Adam Yauch, Beastie Boys' MCA, Dies at 47
Adam "MCA" Yauch, who was inducted into the Rock and Roll Hall of Fame this year with his pioneering rap trio Beastie Boys and founded the indie film company Oscilloscope Pictures, has died. He was 47.
His longtime representatives confirmed the news Friday afternoon.
PHOTOS: Beastie Boy Adam Yauch's Life and Career in Pictures
In 2009, Yauch was treated for a cancerous parotid gland and a lymph node and underwent surgery and radiation therapy, delaying the release of the group’s album Hot Sauce Committee and a tour that was to include a headlining slot at Lollapalooza. He announced the news on YouTube in July of that year.
Yauch was unable to attend the Rock Hall induction ceremony April 14 in Cleveland. He said last year that he was “continuing treatment, staying optimistic and hoping to be cancer-free in the near future."
Beastie Boys exploded on the national scene in late 1986 with the top 10 single “(You Gotta) Fight for Your Right (to Party).” The group’s debut album Licensed to Ill became the first rap disc to top the Billboard 200, eventually spending seven weeks at No. 1 and selling more than 9 million units in the U.S.
The trio released eight albums, six of them going platinum and four hitting No. 1, and sold a combined 22 million units stateside and more than 40 million worldwide.
Yauch, who dropped out of Bard College, and Michael “Mike D” Diamond co-founded Beastie Boys in 1981 as a hardcore punk act. The group, then a quartet including future Luscious Jackson drummer Kate Schellenbach, released an EP titled Polly Wog Stew. Adam “Ad-Rock” Horovitz joined soon after, and the group began gravitating to the burgeoning New York hip-hop scene.
By 1984, the group had begun a working relationship with Rick Rubin, then a student at NYU who would go on to found Def Jam Records with Simmons, who became the band’s manager. “We started doing rap in our shows,” Yauch told the Washington Post in 1987. “We’d put down the instruments and rap for half the show. Then we just decided it would be kind of exciting to be an all-rap band. And we met Russell Simmons, and he was like: ‘Oh, this is really cool. A white rap group’s really cool.’ And when we found out he was Run-DMC’s manager, we thought, ‘Wow!’ "
The Beasties caught their big break as the opening act on Madonna’s Virgin Tour of North America in 1985. “We f---ed with the audience,” Horovitz told New York magazine last year. “They hated us. Kids literally in tears, parents wanting to kill us. It was awesome.”
Released on Def Jam, License to Ill was released Nov. 15, 1986, to nearly instant success. The group’s first headlining tour started in clubs and grew to arenas, eventually hitting the U.K. and Japan. The Beasties split with Def Jam, signed with Capitol and released the sample-heavy Paul’s Boutique in 1989. The Dust Brothers-produced disc didn’t match the commercial heights of its predecessor, but critics swooned, and it continues to show up on various lists of all-time greatest albums.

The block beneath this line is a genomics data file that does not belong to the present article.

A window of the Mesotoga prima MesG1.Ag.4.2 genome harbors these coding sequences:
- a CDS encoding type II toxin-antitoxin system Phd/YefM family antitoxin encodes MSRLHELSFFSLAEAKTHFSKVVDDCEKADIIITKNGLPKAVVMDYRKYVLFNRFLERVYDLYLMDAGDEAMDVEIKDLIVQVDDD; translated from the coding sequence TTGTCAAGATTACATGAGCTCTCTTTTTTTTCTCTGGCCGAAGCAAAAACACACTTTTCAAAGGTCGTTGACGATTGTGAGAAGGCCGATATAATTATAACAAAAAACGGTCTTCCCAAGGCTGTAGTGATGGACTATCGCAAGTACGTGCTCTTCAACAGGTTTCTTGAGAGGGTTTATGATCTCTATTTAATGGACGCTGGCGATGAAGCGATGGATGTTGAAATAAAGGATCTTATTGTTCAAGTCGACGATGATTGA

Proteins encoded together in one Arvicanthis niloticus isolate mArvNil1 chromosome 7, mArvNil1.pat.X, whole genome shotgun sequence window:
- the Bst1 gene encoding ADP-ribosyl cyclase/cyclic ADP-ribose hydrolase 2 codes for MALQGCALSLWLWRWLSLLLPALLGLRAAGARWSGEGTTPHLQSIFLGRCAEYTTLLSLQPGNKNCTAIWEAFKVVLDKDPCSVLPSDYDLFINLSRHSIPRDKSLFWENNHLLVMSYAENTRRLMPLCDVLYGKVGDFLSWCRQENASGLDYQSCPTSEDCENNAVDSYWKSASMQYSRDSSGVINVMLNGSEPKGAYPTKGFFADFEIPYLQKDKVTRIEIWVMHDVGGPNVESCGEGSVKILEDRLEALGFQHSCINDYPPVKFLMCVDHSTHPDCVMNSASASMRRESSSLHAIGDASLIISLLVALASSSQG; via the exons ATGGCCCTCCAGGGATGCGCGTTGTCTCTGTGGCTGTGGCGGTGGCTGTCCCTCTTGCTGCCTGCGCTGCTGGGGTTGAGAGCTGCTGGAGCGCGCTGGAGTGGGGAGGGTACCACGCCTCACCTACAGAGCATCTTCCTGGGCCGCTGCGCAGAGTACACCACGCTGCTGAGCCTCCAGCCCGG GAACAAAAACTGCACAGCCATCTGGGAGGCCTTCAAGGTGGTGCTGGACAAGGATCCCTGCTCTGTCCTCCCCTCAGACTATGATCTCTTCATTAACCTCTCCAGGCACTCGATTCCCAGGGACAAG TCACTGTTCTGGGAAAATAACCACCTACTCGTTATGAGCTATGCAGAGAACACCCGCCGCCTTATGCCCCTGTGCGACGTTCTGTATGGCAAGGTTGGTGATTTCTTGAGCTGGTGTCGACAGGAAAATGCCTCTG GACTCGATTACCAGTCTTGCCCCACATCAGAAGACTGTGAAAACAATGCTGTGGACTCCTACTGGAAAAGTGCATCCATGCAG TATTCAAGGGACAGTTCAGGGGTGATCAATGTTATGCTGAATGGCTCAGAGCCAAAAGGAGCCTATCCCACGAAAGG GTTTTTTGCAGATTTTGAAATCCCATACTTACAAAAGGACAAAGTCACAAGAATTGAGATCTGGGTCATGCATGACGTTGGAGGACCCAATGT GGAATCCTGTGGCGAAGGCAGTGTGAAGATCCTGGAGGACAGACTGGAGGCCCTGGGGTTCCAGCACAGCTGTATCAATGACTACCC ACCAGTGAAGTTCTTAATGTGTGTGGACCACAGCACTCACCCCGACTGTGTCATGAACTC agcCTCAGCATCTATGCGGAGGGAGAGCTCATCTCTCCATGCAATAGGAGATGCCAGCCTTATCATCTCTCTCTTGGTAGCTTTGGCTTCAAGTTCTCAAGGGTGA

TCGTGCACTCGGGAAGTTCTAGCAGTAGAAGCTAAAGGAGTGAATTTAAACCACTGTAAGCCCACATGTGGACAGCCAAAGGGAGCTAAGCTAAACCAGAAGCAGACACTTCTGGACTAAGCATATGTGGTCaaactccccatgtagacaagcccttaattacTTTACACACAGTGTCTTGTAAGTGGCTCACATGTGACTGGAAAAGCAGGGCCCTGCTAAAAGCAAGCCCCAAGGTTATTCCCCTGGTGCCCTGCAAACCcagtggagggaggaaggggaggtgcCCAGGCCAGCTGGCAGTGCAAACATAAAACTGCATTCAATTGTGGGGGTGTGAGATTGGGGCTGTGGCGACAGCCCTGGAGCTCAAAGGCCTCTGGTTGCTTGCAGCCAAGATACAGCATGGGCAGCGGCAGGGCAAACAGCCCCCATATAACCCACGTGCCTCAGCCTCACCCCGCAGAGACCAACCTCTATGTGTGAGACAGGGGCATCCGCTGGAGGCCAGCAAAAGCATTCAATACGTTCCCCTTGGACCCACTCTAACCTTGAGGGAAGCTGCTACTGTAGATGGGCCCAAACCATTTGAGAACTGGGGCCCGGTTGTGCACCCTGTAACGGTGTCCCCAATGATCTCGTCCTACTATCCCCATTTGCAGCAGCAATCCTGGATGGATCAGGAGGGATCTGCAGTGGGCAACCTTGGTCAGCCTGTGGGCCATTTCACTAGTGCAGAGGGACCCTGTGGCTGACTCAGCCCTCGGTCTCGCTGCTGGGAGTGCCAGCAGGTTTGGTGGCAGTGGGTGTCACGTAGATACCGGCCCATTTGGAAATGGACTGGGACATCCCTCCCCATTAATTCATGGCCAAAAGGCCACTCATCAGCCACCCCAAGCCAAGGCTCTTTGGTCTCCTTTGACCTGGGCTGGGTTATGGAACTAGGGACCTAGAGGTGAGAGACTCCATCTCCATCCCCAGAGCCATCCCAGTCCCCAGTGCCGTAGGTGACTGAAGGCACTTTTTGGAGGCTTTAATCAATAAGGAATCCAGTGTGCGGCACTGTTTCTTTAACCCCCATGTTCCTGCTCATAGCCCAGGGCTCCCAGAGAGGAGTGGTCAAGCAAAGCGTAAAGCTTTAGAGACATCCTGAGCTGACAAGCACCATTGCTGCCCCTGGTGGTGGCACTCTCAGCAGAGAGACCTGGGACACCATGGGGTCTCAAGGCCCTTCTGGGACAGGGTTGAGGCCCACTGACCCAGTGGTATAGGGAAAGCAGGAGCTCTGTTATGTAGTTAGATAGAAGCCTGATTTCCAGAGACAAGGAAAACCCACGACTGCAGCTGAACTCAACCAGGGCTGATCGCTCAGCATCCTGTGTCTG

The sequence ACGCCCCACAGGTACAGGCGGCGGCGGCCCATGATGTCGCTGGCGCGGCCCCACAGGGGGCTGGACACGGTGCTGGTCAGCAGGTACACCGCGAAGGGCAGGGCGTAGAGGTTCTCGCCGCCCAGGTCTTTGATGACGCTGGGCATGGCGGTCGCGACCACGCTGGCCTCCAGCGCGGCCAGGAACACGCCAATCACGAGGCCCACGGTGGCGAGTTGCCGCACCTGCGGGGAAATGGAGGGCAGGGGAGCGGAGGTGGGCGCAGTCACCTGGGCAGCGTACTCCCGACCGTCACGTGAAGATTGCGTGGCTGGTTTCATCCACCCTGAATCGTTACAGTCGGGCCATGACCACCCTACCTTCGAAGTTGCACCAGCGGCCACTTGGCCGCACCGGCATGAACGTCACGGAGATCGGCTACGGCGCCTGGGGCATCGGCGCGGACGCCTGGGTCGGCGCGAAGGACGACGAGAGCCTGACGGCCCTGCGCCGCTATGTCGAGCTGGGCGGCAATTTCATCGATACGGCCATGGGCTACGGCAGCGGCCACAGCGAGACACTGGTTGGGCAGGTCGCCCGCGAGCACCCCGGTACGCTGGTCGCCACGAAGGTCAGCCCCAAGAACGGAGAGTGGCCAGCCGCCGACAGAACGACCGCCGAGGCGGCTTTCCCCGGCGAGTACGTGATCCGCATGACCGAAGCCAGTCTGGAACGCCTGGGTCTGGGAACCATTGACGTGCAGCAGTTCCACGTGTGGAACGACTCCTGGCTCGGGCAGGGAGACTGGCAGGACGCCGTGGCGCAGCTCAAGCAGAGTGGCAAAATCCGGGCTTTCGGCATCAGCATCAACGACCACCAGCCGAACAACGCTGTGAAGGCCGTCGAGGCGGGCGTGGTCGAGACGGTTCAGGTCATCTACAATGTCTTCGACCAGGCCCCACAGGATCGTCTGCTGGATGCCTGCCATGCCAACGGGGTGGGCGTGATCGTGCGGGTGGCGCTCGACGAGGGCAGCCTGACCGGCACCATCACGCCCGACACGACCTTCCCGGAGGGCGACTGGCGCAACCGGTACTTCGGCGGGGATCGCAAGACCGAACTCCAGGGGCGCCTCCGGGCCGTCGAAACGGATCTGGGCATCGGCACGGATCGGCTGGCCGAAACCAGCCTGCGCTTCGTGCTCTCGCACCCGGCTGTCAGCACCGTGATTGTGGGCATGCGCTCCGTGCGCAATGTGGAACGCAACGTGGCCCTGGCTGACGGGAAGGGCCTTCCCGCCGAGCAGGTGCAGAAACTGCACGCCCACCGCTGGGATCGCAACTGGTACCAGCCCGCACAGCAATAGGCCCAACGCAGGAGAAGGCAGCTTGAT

In 1992, the group founded the Grand Royal imprint, whose roster included Sean Lennon and Luscious Jackson, and a similarly named magazine. Beastie Boys continued to record and tour during the ’90s and 2000s. The trio’s most recent album, Hot Sauce Committee Part Two, debuted at No. 2 on the Billboard 200.
Under the pseudonym Nathaniel Hornblower, Yauch directed several of the Beasties’ videos including “Intergalactic” and “Ch-Check It Out” along with Awesome; I F---in’ Shot That! a feature-length concert film captured by fans at the band’s 2004 Madison Square Garden show. He also directed -- under his real name -- the 2008 documentary Gunnin’ for That #1 Spot, about high school basketball stars competing in the inaugural “Elite 24” tournament at Harlem’s Rucker Park.
In 2008, Yauch launched Oscilloscope Pictures, a film distribution and international sales division of his Oscilloscope Laboratories that includes a recording studio and production unit. Under Oscilloscope, Yauch with the theatrical release of such films as The Messenger (Ben Foster, Woody Harrelson) and We Need to Talk About Kevin (Tilda Swinton), while handling home entertainment for other films like Exit Through the Gift Shop.
Born in Brooklyn to a Catholic father and Jewish mother, Yauch became a practicing Buddhist. In 1994, he established the Milarepa Fund -- an organization dedicated to the promotion of nonviolence -- and became a leader of the movement to liberate Tibet from an oppressive half-century of Chinese occupation. He organized the first Tibetan Freedom Concert in San Francisco in 1996.
In an 2004 interview with Rolling Stone, Darryl McDaniels of Run-DMC described the first time his group toured with the Beasties in 1986, at a stop in the South where “it was just black people at those shows.”
“The first night was somewhere in Georgia, and we were thinking, ‘I hope people don't leave when they see them,’ ” he told the magazine, which ranked the Beasties No. 77 on its list of the greatest artists as all time. “But the crowd loved them, because they weren't trying to be black rappers. They rapped about shit they knew about: skateboarding, going to White Castle, angel dust and television. Real recognizes real.”
He is survived by wife Dechen Wangdu and their daughter, Losel.